COVID-19 has exposed Africa weaknesses —ITUC-Africa

THE International Trade Union Congress, ITUC-Africa, has said that the COVID-19 health crisis in the world has exposed Africa in all its weaknesses.

To this end, it called on Africa Union (AU) to give all the necessary support to the African Centre for Disease Control (ACDC) to continue to coordinate Africa’s responses to the COVID-19 pandemic.

In a paper released to mark the Africa Day, the General Secretary of ITUC-Africa, Comrade Kwasi Adu-Amankwah, said Africa must further its effort in coordinating the production of personal productive equipment, medical and other supplies needed to cope with the crisis.

He said: “The growing number of infections on the continent and the devastating impact that the coronavirus has had on black people in Africa’s diaspora around the world is a wakeup call to African leaders at all levels. There is every indication that African leaders must do better for their people in all respects.

“The AU is encouraged to give all the necessary support to the African Centre for Disease Control to continue to coordinate Africa’s responses to the COVID-19.

“At the level of the state, in business, in the trade unions and civil society, in academia, religious society and at all other levels, African leaders and actors must do better for our people.”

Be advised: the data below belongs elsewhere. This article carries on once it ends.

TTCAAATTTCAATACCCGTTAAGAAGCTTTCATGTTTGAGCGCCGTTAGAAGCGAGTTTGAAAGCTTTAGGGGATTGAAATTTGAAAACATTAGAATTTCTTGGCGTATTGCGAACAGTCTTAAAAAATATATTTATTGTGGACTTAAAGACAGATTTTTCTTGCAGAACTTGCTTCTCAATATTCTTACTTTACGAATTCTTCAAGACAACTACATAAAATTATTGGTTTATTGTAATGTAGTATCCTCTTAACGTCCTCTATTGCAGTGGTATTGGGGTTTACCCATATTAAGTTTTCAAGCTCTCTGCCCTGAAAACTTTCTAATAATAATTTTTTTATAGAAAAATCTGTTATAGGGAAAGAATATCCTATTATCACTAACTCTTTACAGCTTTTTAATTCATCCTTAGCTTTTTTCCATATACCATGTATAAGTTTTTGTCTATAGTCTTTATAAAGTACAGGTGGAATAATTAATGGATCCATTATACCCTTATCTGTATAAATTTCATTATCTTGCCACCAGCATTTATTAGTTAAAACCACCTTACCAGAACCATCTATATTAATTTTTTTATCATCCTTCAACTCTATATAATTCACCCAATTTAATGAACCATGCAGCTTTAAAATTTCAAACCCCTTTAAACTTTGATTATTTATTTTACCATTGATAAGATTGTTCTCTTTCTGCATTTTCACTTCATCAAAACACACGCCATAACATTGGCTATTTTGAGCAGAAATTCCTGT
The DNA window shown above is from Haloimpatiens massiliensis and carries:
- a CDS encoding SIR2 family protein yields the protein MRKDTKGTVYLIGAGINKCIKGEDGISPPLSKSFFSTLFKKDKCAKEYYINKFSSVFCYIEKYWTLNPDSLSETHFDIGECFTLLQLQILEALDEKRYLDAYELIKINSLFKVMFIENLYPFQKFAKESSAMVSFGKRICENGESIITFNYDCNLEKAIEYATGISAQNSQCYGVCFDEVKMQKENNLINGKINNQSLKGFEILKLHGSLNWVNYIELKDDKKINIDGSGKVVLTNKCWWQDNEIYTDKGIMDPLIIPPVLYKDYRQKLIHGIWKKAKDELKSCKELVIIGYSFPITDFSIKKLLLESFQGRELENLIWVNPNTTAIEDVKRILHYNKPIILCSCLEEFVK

Comrade Kwasi said: “As the world went into crisis with COVID-19, the hard reality dawned that every people must do well to rely primarily on their own effort and that solidarity support can only be a complement to local effort.”

However, he regretted that as many parts of the world dug into their reserves to respond to the crisis, “most of us in Africa had to run around begging for reliefs and resources to weather the storm on hand.”

He said: “COVID-19 has destroyed businesses and worsened unemployment, destroyed incomes and livelihoods and made many more persons destitute. It has exposed overcrowding and poor housing, poor health infrastructure, poor social services like water and sanitation and the overall poor social protection for African people.

“The hard lesson is there for us to see, that we in Africa will also do well to ensure that we can provide our most basic needs for ourselves.”

Also speaking on the urgent need to overhaul African countries’ dysfunctional health system, the ITUC-Africa Deputy General Secretary, Colrade Joel Odigie stressed the need for government to take bold, diligent, and imaginative measures to revamp public healthcare.

“There must be a willingness to commit to the necessary investment needed. Essentially, the focus must be on the development of a pragmatic healthcare system. Such a system must make provision for functional infrastructures with ample location in the rural areas.” Comrade Odigie said.




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